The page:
A couple of weeks ago I heard a piece on BBC Radio 4’s Front Row (still available here) about an exhibition at Tate Liverpool, on until March next year, which highlights the surrealist movement in Egypt and the associated Art et Liberté group.
Our copy of the related exhibition catalogue is in French (Art et Liberté: rupture, guerre et surréalisme en Égypte (1938-1948) – S950.a.201.5158) as the exhibition started off last year at the Centre Pompidou in Paris. This major exhibition took six years to bring together and features 130 artworks by 37 painters, along with 200 archival documents. By August next year it will have been seen in five different locations: Paris, Madrid, Düsseldorf, Liverpool and Stockholm. The exhibition catalogue has been produced in five languages, French, Spanish, German, English and Arabic, but not Swedish (I think Stockholm was perhaps a later addition to the tour as it is not included in the itinerary given in the catalogue). Continue reading
In 2016, I was lucky enough to visit an exhibition presenting some of the most striking works of art I had ever seen: monumental pieces, several square metres each, all bursting with incredibly vivid colours. What surprised me the most was that these masterpieces were by an artist I had only vaguely heard of before, his talent apparently eclipsed by that of his more famous contemporaries. Perhaps this was due to the nature of most of his works: they were not paintings, but tapestries.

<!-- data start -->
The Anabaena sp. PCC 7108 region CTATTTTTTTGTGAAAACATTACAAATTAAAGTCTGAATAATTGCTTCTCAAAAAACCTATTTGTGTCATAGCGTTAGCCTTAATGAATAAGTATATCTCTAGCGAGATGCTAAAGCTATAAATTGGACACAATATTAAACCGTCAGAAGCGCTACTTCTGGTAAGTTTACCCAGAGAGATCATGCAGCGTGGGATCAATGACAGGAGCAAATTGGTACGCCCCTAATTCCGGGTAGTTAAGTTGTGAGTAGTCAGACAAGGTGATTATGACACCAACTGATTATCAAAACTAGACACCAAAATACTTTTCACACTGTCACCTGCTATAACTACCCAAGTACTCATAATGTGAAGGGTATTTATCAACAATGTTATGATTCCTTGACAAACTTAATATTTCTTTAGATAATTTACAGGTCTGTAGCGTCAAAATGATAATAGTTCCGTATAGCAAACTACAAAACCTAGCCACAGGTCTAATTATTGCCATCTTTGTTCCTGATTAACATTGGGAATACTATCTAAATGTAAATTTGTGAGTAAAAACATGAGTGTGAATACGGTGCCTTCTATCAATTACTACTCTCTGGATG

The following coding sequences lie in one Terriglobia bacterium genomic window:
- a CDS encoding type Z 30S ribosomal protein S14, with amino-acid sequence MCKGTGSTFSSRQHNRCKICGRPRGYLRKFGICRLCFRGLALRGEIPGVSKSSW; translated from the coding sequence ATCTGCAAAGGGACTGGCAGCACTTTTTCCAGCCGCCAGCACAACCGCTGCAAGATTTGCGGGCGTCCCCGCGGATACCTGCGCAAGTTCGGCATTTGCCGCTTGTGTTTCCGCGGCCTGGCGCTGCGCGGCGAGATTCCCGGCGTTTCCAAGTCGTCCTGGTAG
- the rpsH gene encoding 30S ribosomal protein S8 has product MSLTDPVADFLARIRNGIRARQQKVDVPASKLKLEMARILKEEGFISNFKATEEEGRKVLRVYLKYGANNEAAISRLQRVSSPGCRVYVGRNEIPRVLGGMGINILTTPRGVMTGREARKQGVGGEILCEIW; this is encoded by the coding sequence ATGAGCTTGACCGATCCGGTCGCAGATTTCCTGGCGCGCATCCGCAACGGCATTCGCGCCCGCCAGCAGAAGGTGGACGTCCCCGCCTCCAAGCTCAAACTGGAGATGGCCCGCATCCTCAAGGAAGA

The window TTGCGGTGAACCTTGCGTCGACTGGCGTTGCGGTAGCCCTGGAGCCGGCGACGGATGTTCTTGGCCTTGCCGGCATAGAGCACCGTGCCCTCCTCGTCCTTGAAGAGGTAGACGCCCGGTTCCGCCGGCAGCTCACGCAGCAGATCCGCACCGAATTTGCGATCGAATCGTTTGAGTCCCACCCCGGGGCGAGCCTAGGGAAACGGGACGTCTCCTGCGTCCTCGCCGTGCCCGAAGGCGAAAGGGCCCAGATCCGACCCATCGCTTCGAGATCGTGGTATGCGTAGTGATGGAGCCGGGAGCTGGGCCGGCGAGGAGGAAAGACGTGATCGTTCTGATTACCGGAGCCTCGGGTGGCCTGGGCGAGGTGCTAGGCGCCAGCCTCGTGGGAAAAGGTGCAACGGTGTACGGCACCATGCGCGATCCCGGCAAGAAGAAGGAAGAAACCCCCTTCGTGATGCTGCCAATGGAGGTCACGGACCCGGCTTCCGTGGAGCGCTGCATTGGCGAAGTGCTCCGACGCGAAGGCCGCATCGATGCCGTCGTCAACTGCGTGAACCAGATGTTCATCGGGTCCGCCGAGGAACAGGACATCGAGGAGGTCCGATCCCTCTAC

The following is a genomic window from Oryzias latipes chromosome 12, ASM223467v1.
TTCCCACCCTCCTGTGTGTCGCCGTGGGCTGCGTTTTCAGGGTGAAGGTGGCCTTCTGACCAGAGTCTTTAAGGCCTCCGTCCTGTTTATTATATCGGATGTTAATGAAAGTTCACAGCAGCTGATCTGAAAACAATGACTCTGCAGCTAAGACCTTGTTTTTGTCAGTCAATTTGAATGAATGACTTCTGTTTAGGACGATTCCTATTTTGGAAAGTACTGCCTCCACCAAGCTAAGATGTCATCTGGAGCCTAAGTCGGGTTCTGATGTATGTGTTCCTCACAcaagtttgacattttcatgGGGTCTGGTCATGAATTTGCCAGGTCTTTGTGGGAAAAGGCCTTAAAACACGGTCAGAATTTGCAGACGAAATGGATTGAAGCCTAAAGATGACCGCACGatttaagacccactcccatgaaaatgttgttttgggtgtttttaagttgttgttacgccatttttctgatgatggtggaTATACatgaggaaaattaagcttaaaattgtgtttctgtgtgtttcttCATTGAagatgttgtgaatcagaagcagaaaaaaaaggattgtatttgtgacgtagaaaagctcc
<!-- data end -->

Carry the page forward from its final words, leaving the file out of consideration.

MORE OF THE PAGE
Tapestry in France was at its highest point in the late medieval period, with famous examples such as La Dame à la licorne and the Tenture de l’Apocalypse but was more or less a forgotten art by the beginning of the 20th century. A great admirer of this medieval tradition, Jean Lurçat, the artist whose works I was admiring, sought to revive it by borrowing many of its themes for his tapestries. The “mille-fleurs” for example, a style that consists in weaving hundreds of flowers, all different, around the main subject of a work, features heavily in his art. Fantastic creatures were a recurring theme in medieval tapestry and Lurçat created an entire bestiary in his main works. But he also enriched this medieval tradition by the addition of a surrealist twist, many of his tapestries presenting a disconcerting, oneiric, highly symbolical landscape. Continue reading